Now some of you may want to take all this information and claim that it’s sufficient evidence to brand him a headcase. Call me hardheaded, but I’m still on the fence.vazquez-peripherals Why? Because even when he’s getting knocked around in these late-season starts, his peripherals remain strong (see chart at right).

The 3 walks per nine innings pitched is  a bit high. But the increased K rate and the better HR rate should be more than enough to lead to an improvement in the ERA. Instead, as I’ve mentioned, his ERA is at 5.08 – 0.76 runs more per game than his career numbers. Now there are two potential explanations for this – he’s had terrible luck or he really is the kind of guy who falls apart with RISP, especially in a high-leverage game. And I don’t know which it is (nor am I going to comb through each of these games to identify exactly how well he did. Yes, I am a bit lazy).

But I will say this. If he really was a headcase, wouldn’t we expect him to be awful in every meaningful outing? On September 14th last year, the ChiSox and Twins were tied atop the standings on the AL Central. The White Sox sent Vazquez to the hill that day to start the first game of a double header against the Tigers. And instead of crumbling, Vazquez was great, going 7 2/3, allowing three hits, two walks, no runs, and striking out eight. And in his two previous starts (both in September), he had allowed four runs in twelve innings. It was in the three starts after that when things fell apart.

Or how about in 2006, when the Sox and Twins were once again jockeying for a playoff spot, this time as the Wild Card? In his first four September starts, he had 9 earned runs in 28 1/3 IP, with at least ten Ks in three of those four outings. It’s evident that Vazquez can pitch in big games. He’s done it before. So again, is he or isn’t he a headcase?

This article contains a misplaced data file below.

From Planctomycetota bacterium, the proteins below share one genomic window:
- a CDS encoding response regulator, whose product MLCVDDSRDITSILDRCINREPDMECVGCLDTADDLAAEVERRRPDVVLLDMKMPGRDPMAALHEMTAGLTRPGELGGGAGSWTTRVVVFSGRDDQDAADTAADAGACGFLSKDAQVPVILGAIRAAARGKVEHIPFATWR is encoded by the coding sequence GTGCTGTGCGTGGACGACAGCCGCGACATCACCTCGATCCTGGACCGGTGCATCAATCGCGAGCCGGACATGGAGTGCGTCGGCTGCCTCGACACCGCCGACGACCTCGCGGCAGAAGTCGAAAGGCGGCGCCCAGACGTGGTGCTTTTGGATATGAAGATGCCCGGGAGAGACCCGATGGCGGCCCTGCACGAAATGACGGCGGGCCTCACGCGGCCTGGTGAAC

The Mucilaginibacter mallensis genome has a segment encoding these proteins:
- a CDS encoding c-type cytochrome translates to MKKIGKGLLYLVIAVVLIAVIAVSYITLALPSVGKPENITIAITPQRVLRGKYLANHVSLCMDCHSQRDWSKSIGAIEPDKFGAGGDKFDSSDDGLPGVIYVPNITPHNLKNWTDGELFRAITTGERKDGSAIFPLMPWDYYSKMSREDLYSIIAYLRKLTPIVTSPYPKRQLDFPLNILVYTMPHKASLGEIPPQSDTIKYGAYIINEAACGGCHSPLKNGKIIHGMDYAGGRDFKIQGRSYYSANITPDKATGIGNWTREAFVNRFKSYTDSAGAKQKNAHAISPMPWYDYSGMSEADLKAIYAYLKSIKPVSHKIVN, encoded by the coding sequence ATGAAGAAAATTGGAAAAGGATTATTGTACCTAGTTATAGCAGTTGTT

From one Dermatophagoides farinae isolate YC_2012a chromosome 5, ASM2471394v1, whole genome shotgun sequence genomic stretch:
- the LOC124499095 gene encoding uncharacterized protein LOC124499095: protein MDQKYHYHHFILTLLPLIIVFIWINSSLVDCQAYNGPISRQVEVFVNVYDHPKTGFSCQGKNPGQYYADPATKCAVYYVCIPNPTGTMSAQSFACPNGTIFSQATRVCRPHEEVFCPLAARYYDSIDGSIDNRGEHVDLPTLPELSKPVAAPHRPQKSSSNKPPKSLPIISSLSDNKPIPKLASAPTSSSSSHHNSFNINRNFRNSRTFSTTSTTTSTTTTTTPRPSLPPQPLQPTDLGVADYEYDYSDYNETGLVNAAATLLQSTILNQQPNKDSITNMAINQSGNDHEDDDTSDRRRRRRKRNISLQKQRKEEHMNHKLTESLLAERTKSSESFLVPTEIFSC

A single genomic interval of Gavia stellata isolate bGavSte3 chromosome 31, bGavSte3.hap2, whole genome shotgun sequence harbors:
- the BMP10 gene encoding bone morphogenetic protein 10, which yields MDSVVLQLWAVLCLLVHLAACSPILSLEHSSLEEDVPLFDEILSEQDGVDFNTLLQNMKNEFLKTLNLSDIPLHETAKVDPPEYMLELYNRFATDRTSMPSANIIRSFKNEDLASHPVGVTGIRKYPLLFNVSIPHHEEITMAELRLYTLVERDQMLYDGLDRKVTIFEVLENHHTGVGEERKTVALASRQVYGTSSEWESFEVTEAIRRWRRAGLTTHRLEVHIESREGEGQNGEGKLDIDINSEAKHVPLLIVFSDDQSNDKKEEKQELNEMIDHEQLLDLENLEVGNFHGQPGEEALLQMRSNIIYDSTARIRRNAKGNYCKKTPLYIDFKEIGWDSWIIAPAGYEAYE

2009 ought to be a really interesting year for Javy. As per usual, the projection systems are very high on his prospects for the season. And with the switch back to the NL East, he’s getting away from the home-run happy stadium that is The Cell which should only work to his advantage.

I also anticipate the Braves to be playing some big games this September. Despite the fact that I am a Mets fan, there’s also going to be a part of me that’s going to be pulling for him when/if that time comes. Because I still think that he’s too good to have this label attached to him.

3 Responses to “Is Javy Vazquez a Headcase?”

  1. Hey Paul, next I wanna see a post examining Andy LaRoche. Is he a basket of nerves?

  2. Nick Kapur says:

    Actually, I want Paul to do Andy’s brother Adam LaRoche next. Andy doesn’t have enough data points yet, and with Adam, Paul could make a chart showing OPS vs. amount of Ritalin taken each year.

  3. I think there’s something to be said for guys who, over the course of thousands of at-bats, bat 30 points higher than normal or have 100 more points in OPS in high leverage situations. Same for those who cannot seem to come through.

    This is beating a dead horse, but Jeter’s postseason hitting is exactly the same as his career numbers, yet he gets touted as clutch simply because he’s a good hitter and he (shockingly, apparently) remains a good hitter in October. That doesn’t count at all to me.

    However, over a thousand plate appearances, why does Alfonso Soriano have an OPS of 100 points lower in high leverage situations than medium and low? Why is his postseason OPS 300 points lower than his regular season? I think those things are statistically significant enough to question. Similarly, why does somebody like Ortiz bat 70 points higher in the postseason?

    Why does Ichiro get labeled clutch when he simply remains a good hitter (though he shows evidence of doing better with RISP) in all situations while Hideki Matsui OPS’s .972 (career 848 OPS) in Late and Close situations but doesn’t get any acclaim?

    I think it’s more than coincidence, and it makes sense. Everybody knows chokers. In sports, in real life, whatever. They can’t operate under extreme duress. My only problem with the “clutch” label is that people throw it around too liberally and use it incorrectly. The concept though, I buy into.